Pancreatic Cancer

The pancreas is a small organ responsible for making insulin in the body and breaking down proteins and fats. It is located behind the stomach. According to the National Cancer Institute, approximately 1.5 percent of adults in the United States develop pancreatic cancer. While relatively rare, it is particularly lethal. In fact, just 6 percent of patients survive longer than five years.

Types of pancreatic tumors

Different types of pancreatic tumors exist. Exocrine tumors are the most common and represent over 95 percent of pancreatic cancers. According to the Pancreatic Cancer Action Network, these types of tumors originate in the exocrine cells of the pancreas. In roughly 90 percent of cases, tumors begin in the cells that line the pancreatic duct. Endocrine tumors represent about 5 percent of pancreatic cancer cases. In most cases, these tumors are benign.  

Cause and symptoms for Pancreatic Cancer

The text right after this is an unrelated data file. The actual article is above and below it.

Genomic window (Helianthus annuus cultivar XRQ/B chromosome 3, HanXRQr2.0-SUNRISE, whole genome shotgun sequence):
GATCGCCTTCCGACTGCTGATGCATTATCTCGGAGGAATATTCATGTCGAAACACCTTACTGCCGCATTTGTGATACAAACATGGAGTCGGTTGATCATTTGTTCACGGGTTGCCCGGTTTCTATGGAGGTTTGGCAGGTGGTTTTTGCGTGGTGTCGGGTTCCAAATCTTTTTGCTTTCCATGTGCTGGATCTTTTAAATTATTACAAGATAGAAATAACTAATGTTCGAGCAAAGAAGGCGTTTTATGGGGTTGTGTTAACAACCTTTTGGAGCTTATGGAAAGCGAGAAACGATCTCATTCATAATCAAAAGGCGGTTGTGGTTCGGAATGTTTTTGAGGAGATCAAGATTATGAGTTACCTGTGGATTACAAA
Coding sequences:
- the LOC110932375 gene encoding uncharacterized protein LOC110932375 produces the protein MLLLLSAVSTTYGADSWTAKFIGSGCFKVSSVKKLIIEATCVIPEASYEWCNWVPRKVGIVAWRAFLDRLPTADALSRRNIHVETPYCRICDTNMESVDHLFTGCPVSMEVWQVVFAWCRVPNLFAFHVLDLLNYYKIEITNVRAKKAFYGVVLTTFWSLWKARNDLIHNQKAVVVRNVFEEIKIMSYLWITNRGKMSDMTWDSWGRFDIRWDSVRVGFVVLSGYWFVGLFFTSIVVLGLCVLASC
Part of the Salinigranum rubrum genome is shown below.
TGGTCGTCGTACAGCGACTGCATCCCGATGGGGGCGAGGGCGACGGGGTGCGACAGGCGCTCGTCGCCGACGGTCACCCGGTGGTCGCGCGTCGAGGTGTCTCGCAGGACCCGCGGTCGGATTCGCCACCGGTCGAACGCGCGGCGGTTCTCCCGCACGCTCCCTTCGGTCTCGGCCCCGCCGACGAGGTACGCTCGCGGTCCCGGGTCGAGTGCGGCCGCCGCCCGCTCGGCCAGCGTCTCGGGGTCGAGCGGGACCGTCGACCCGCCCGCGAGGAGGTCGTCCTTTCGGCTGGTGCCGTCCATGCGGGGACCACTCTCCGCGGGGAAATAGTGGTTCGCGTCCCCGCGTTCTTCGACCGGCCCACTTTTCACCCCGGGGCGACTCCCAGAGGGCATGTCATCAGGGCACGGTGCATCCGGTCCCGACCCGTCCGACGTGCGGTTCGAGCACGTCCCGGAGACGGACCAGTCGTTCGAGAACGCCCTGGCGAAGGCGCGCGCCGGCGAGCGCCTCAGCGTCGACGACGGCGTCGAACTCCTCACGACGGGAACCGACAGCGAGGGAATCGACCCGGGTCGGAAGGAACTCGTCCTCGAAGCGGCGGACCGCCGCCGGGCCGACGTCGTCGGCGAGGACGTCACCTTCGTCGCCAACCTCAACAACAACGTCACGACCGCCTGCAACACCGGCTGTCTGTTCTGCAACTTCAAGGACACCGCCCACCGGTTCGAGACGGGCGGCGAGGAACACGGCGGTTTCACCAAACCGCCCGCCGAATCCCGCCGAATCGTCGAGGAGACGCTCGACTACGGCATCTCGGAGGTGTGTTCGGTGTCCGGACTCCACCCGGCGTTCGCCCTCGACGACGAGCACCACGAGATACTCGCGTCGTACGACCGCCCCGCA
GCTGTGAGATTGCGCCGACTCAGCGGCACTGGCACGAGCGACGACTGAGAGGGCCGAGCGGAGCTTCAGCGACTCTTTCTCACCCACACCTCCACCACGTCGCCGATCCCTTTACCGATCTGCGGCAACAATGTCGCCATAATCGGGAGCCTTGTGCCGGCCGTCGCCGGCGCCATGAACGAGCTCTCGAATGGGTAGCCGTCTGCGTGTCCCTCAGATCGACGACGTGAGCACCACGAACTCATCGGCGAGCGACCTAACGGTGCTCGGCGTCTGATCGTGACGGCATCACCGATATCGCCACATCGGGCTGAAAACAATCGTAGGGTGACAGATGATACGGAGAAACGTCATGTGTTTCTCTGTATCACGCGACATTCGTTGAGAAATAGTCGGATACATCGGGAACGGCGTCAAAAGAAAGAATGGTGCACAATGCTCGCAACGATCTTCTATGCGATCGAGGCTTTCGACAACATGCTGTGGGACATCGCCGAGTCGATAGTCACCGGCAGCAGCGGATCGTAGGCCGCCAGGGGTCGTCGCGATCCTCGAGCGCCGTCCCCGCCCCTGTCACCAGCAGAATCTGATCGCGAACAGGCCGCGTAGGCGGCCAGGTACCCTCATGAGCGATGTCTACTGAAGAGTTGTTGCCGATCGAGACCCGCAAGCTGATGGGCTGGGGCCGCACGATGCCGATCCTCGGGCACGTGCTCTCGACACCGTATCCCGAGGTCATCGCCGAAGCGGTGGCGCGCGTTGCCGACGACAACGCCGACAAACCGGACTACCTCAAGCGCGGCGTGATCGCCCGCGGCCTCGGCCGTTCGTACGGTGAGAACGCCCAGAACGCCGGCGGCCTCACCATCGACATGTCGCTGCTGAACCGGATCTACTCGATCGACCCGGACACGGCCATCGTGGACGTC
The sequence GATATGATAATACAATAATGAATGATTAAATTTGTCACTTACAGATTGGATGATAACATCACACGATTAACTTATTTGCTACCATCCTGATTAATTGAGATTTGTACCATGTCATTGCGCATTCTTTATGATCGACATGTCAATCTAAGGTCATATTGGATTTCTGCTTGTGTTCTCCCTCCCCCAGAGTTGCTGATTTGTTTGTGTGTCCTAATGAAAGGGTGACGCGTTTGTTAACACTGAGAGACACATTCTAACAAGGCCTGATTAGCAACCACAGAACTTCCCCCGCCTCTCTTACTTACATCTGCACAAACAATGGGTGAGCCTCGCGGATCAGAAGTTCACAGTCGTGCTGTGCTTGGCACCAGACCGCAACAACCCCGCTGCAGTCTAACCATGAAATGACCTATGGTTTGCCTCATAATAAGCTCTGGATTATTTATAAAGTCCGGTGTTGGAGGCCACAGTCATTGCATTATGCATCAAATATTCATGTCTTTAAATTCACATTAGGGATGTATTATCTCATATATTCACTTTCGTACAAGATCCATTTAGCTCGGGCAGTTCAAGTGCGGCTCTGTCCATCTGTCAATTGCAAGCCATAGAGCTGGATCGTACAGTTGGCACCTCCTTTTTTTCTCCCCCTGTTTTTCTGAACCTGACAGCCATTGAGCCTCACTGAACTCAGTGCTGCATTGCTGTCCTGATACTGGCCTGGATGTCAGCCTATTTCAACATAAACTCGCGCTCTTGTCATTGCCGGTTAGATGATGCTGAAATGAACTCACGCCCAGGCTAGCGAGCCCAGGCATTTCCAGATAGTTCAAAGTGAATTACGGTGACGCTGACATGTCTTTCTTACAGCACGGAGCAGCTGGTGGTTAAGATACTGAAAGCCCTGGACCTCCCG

The causes of pancreatic cancer remain unclear at this point. But according to the American Cancer Society (ACS), certain risk factors seem to increase the likelihood of developing the disease. Most pancreatic cancer cases occur in patients over age 45. In fact, 70 percent of patients are at least 65. Men are also 30 times more likely to develop the disease than women. Smoking, obesity, diabetes, chronic pancreatitis, liver cirrhosis, and heavy alcohol use have also been linked to pancreatic cancer. People with a family history of the disease may be at greater risk, as well. In some cases, inherited gene mutations can cause the condition. Unfortunately, symptoms of pancreatic cancer don’t often show until the disease has already dangerously progressed. According to the ACS, symptoms may include jaundice, back and/or abdominal pain, unexplained weight loss, loss of appetite, digestive issues, enlarged gallbladder and blood clots. In terms of treatment, surgery may be an option for some. Curative surgery is a procedure to treat the cancer itself. Palliative surgery aims to improve symptoms or correct a specific cancer-related problem. Other treatment options include chemotherapy, radiation, and eliminating tumors through ablation.

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